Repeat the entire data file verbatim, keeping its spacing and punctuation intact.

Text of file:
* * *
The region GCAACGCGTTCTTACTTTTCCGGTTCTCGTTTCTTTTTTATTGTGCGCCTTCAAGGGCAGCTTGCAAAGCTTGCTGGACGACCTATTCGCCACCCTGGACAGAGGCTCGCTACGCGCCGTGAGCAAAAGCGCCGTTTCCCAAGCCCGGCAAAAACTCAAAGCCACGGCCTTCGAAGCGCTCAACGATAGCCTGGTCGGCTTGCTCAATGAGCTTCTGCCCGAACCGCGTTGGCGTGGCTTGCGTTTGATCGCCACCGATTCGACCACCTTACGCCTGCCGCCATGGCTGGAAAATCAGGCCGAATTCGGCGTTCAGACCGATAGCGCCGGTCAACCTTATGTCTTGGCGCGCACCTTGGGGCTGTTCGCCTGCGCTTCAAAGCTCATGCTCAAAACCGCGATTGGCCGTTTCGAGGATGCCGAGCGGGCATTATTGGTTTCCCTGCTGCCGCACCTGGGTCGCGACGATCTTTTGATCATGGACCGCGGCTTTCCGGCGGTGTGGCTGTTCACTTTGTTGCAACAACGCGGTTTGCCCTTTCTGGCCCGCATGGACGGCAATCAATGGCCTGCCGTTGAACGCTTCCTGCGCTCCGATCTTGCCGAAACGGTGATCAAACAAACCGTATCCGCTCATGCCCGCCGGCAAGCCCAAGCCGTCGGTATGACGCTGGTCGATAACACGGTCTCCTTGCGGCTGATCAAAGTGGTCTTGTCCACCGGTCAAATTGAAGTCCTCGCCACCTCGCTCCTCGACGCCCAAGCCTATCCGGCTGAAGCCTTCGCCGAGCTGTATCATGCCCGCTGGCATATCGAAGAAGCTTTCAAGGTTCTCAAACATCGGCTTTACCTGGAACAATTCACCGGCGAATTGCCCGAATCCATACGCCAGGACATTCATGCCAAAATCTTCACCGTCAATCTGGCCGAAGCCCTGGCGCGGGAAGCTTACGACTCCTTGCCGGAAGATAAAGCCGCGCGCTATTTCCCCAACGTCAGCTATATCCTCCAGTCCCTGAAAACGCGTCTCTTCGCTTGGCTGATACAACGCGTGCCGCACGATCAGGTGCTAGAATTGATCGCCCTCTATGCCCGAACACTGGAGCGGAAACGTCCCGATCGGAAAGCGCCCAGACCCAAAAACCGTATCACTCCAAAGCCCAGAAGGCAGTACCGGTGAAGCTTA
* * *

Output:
The region GCAACGCGTTCTTACTTTTCCGGTTCTCGTTTCTTTTTTATTGTGCGCCTTCAAGGGCAGCTTGCAAAGCTTGCTGGACGACCTATTCGCCACCCTGGACAGAGGCTCGCTACGCGCCGTGAGCAAAAGCGCCGTTTCCCAAGCCCGGCAAAAACTCAAAGCCACGGCCTTCGAAGCGCTCAACGATAGCCTGGTCGGCTTGCTCAATGAGCTTCTGCCCGAACCGCGTTGGCGTGGCTTGCGTTTGATCGCCACCGATTCGACCACCTTACGCCTGCCGCCATGGCTGGAAAATCAGGCCGAATTCGGCGTTCAGACCGATAGCGCCGGTCAACCTTATGTCTTGGCGCGCACCTTGGGGCTGTTCGCCTGCGCTTCAAAGCTCATGCTCAAAACCGCGATTGGCCGTTTCGAGGATGCCGAGCGGGCATTATTGGTTTCCCTGCTGCCGCACCTGGGTCGCGACGATCTTTTGATCATGGACCGCGGCTTTCCGGCGGTGTGGCTGTTCACTTTGTTGCAACAACGCGGTTTGCCCTTTCTGGCCCGCATGGACGGCAATCAATGGCCTGCCGTTGAACGCTTCCTGCGCTCCGATCTTGCCGAAACGGTGATCAAACAAACCGTATCCGCTCATGCCCGCCGGCAAGCCCAAGCCGTCGGTATGACGCTGGTCGATAACACGGTCTCCTTGCGGCTGATCAAAGTGGTCTTGTCCACCGGTCAAATTGAAGTCCTCGCCACCTCGCTCCTCGACGCCCAAGCCTATCCGGCTGAAGCCTTCGCCGAGCTGTATCATGCCCGCTGGCATATCGAAGAAGCTTTCAAGGTTCTCAAACATCGGCTTTACCTGGAACAATTCACCGGCGAATTGCCCGAATCCATACGCCAGGACATTCATGCCAAAATCTTCACCGTCAATCTGGCCGAAGCCCTGGCGCGGGAAGCTTACGACTCCTTGCCGGAAGATAAAGCCGCGCGCTATTTCCCCAACGTCAGCTATATCCTCCAGTCCCTGAAAACGCGTCTCTTCGCTTGGCTGATACAACGCGTGCCGCACGATCAGGTGCTAGAATTGATCGCCCTCTATGCCCGAACACTGGAGCGGAAACGTCCCGATCGGAAAGCGCCCAGACCCAAAAACCGTATCACTCCAAAGCCCAGAAGGCAGTACCGGTGAAGCTTA